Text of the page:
NPR is reporting that because of a “cumbersome and lengthy process for expelling doctors, involving hearings and potential legal battles,” Walter Reed Army officials and others “decided it would be too difficult, if not unfeasible, to put Hasan on probation and possibly expel him from the program.”

Published reports from the AP, NPR and others indicated that Army officials and others were:

• concerned of potential fratricide

• concerned of treason potential if deployed to Iraq or Afghanistan

• from Spring 2008 to Spring 2009 fellow physicians questioned whether Hasan was “psychotic” and mentally fit to be an Army psychiatrist;

and reported that Dr. Hasan was:

• described as disconnected, aloof, paranoid, belligerent and “schizoid”

• “as a psychiatrist in training was belligerent, defensive and argumentative in his frequent discussions of his Muslim faith”

• repeatedly given poor evaluations and warned about substandard work

• “behavior…  perceived as intense and combative”

Because Dr. Hasan’s actions are not presently linked to external terrorist networks, he will be tried in a Courts Martial, rather than a civilian court.

Doubtless, there will be changes to Army, governmental and civil procedures as a result of this man’s actions – as well they should.

* UPDATE * 11/15/09

At this juncture, I predict that Dr. Hasan’s defense will use the Insanity Defense – his colleagues attest to witnessing his behavior over a period of time that points to serious mental derangement – and am concerned of the possibility that he could very well be found “not guilty.” Concerning the mass murders, I think such actions were once called “Criminal Insanity.” Regardless of any trial or outcome, I sincerely doubt he’ll walk the streets as a free man again.

Posted in - Read 'em and weep: The Daily News | Tagged: , , , , , , , , , , , , , , , , , , , , , , , , , , , | 1 Comment »

Veteran’s Day 2009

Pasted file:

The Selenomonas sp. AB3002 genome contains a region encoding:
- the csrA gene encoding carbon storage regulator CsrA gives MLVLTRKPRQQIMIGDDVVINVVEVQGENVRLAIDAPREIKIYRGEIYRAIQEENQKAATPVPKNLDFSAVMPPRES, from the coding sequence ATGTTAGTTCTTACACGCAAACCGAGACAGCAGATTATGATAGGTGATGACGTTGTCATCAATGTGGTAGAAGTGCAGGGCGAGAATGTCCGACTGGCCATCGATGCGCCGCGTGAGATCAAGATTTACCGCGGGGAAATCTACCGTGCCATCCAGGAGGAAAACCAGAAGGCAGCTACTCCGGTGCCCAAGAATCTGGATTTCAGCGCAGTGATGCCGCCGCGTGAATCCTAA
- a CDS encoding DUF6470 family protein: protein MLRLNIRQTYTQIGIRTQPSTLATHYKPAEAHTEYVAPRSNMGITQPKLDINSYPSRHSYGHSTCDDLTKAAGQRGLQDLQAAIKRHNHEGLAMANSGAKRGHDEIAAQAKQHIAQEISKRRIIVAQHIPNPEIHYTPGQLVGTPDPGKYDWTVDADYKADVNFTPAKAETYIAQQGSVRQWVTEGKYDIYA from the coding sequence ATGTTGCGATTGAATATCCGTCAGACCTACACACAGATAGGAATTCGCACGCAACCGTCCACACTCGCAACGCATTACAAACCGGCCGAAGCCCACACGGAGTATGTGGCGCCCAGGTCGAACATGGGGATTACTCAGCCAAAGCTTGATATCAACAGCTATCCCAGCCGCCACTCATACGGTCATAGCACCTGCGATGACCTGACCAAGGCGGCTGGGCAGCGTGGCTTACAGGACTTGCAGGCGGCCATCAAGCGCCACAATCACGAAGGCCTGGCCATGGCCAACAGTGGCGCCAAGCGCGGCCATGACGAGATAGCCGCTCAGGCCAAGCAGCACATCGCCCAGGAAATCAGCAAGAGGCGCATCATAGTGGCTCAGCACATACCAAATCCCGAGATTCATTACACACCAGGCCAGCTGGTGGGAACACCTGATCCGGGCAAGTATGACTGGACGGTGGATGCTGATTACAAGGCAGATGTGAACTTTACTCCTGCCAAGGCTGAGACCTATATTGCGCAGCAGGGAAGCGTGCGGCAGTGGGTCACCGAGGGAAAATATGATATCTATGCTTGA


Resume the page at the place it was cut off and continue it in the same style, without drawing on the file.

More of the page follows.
Posted by Warm Southern Breeze on Monday, November 9, 2009

I’m proud to have served my nation in the uniform armed services, having done so voluntarily. I think every young American should do similarly. And, I believe our nation should provide significant benefit to those whom so choose.

Some years ago, I envisioned what I called a “234 Plan,” which would:

  1. Double pay grade for two years up to pay grade E-3 for initial enlistees;
  2. Require a minimum of Four Years of service;
  3. Pay for four years of higher education, up to and including Ph.D., with the ability to transfer benefits to first-degree relatives;

and perhaps most importantly,

4. Provide such income as federally Tax-Free, forever.

At current pay rates, that would be slightly under $76,000 for a period of two years at pay grade E-3 – not a bad nest egg. And then, there’s the 30 days paid vacation, head-to-toe health care, incentive/bonus pay for skills, BAH (basic allowance for housing), and a host of other remunerations and fiduciary potential – all of which are added to Basic Pay, thereby increasing take-home pay. Potentially, managing money wisely, a young enlistee could emerge from a four year commitment with very nearly $125,000 in pocket, VA health benefits, GI Bill benefits, and more.

The money could be used wisely, or squandered. But the principle would forever be federally tax-free – and I think it should be at the state level, as well. It’s well known that young enlistees have high levels of “disposable” income. But WISE fiscal management could yield significant benefits to them individually, and by extension, to our nation.